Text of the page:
From Venus Optics:
Featuring a 113° Angle of View, Ultra-fast f/2.8 aperture, close-to-zero distortion, 49mm filter thread & less than 0.5 pounds in weight, this is a perfect ultra-wide option for still & videographers.
Anhui China, Mar 21, 2018 – Venus Optics, the camera lenses manufacturer who had previously launched a number of unique Laowa camera lenses, is proud to announce the world’s widest rectilinear f/2.8 lens for mirrorless APS-C cameras, Laowa 9mm f/2.8 Zero- D.
Laowa 9mm f/2.8 Zero-D is the third member of the Laowa ‘Zero-D’ line-up and they all feature an excellent control of the optical distortion which is commonly appeared in ultrawide angle lenses. This new lens is an ultra-wide & ultra-fast prime lens with a 35mm equivalent focal length of around 13mm. Despite the extreme specifications, Venus Optics has successfully minimized the weight of the lens to less than 0.5 pounds (215g) and 2-inch (53mm) long. This compact and light lens comprises of 15 elements in 10 groups with 2 pcs of aspherical elements and 3 pcs of Extra-low dispersion elements. This optical design successfully minimizes the distortion and chromatic aberrations to its lowest but at the same time, delivers a superb optical performance from corners to corners.
The extreme 113° angle of view and ultra-fast f/2.8 aperture allows photographers to create impressive astro-photography shots with ease. It also gives photographers a fast and wide-angle option for landscape photography and low-light shooting. For videographers, the compact size of this lens is friendly to the use of gimbals or even handheld shooting without much of shaking. The lens is designed with a 49mm filter thread which gives additional portability for screw-in filters. It comes with both Sony E, Fuji X & EOS-M mounts.
|Angle of View||113°|
|Lens Structure||15 elements in 10 groups|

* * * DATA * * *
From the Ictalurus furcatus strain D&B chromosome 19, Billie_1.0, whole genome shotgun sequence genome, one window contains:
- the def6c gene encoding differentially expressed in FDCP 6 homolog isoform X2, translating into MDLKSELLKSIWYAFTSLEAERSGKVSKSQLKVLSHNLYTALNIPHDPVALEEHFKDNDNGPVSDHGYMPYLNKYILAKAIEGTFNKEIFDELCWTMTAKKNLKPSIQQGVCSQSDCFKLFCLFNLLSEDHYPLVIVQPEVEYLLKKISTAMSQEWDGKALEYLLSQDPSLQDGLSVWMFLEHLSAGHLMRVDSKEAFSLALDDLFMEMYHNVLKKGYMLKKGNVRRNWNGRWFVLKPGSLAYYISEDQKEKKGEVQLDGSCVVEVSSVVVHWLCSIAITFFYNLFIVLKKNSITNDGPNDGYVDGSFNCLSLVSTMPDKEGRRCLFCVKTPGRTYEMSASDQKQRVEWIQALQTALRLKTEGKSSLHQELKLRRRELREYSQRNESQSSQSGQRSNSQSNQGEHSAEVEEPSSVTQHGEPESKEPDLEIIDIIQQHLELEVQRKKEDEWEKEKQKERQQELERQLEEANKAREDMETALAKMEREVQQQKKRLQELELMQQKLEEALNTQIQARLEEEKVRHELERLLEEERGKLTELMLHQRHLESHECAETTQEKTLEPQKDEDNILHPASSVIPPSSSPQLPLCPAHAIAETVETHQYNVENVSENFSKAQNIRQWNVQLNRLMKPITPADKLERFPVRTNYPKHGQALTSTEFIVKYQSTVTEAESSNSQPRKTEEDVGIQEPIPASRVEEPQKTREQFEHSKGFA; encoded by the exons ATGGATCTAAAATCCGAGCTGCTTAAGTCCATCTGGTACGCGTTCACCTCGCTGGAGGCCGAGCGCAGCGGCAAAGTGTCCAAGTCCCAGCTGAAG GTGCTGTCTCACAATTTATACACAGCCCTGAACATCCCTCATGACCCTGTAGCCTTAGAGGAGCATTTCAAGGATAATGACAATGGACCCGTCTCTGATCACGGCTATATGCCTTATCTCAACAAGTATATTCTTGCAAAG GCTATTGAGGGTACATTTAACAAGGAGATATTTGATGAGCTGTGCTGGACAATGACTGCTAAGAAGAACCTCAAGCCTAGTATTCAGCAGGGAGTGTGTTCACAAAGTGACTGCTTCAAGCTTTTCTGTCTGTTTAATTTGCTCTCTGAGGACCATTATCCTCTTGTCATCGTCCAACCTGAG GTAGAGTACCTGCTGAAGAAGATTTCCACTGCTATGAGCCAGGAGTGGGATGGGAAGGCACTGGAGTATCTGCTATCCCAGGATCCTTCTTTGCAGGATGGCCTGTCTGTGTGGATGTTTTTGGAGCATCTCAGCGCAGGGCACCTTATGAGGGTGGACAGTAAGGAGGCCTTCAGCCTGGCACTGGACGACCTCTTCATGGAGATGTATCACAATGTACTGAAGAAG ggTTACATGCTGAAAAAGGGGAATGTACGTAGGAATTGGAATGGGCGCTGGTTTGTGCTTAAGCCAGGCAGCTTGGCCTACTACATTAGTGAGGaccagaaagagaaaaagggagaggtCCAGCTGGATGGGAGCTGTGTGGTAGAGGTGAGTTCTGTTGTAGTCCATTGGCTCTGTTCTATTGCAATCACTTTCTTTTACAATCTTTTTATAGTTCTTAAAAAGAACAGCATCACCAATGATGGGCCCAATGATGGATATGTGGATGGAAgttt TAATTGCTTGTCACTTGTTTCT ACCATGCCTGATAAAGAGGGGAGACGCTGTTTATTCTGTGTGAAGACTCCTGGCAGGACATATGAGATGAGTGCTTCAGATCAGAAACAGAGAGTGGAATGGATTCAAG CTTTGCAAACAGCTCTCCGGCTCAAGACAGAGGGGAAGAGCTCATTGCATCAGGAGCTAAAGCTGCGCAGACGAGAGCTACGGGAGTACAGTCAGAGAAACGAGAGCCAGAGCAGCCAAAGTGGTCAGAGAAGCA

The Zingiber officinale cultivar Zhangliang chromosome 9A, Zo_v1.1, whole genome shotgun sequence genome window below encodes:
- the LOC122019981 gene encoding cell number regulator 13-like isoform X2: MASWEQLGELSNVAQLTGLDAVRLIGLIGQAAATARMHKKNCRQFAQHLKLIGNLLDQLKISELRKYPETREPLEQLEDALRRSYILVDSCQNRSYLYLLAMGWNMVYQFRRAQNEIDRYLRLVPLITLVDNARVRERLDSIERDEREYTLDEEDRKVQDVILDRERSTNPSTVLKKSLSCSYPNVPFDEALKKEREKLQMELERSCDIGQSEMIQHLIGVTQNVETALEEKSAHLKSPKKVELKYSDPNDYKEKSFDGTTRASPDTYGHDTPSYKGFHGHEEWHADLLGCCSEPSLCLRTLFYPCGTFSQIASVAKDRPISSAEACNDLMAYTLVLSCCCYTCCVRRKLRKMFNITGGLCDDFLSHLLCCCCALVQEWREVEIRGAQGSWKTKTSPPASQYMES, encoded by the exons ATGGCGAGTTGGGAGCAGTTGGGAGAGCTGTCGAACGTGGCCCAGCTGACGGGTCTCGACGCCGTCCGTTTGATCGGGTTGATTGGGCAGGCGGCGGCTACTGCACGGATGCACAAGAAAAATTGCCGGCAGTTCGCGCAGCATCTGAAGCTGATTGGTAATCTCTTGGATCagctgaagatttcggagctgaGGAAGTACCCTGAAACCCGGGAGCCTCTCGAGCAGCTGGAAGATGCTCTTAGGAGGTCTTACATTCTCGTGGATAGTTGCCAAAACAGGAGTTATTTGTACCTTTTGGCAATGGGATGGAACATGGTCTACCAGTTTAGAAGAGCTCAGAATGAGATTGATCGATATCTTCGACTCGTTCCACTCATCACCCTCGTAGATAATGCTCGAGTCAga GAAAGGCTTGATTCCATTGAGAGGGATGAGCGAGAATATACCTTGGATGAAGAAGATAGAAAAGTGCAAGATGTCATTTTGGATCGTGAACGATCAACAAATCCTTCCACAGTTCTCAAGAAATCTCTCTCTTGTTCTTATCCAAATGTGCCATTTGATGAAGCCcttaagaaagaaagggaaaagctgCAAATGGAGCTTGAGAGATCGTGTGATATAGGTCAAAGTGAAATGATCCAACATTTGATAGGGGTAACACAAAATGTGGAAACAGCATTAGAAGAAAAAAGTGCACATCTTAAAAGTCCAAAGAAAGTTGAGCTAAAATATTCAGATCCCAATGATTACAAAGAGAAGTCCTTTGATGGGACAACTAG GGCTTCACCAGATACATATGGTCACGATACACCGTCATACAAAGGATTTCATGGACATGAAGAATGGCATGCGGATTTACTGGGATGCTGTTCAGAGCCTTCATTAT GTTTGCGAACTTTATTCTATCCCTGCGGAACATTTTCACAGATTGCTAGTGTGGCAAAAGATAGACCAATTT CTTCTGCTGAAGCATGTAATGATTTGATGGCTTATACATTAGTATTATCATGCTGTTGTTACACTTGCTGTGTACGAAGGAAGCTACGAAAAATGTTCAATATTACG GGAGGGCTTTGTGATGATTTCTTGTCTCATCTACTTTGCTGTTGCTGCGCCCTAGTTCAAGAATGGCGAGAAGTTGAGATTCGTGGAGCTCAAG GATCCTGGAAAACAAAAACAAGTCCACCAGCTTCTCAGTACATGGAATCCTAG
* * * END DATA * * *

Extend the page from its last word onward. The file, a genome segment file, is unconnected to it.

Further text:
|Min. Focusing Distance||12cm|
|Dimensions||60 x 53mm|
|Mounts||Fuji X, Sony E, Canon EF-M|
The Laowa 9mm f/2.8 Zero-D is currently available to pre-order at authorized resellers. Recommended Retail Price in US (without tax) is USD $499.00. Pricing may vary in different countries.
The first 100 orders will get a set of Laowa 49mm filters for FREE (CPL + UV + ND1000). Shipping is expected to start from early April.
by Sean Setters
I spent this past Saturday morning at the Savannah National Wildlife Refuge with the hopes of photographing a few birds while I was there. Unfortunately, opportunities to photograph my intended subjects were few and far between as it's just past the peak season for waterfowl in the area.
And that got me thinking. When photographing birds, it's often ideal to photograph them from ground or water level, which means you will likely be positioned near the water's edge and in a rather defenseless, prone position. Unfortunately for us photographers, that's the same area where alligators find their easiest meals.
Of course, you may find yourself in the same situation as me where the alligators prove to be the most interesting subjects available at the time. By staying away from the water's edge, remaining alert and minimizing use of your viewfinder, you can relatively safely photograph alligators using the same equipment ideal for bird photography; that is, a very long telephoto lens.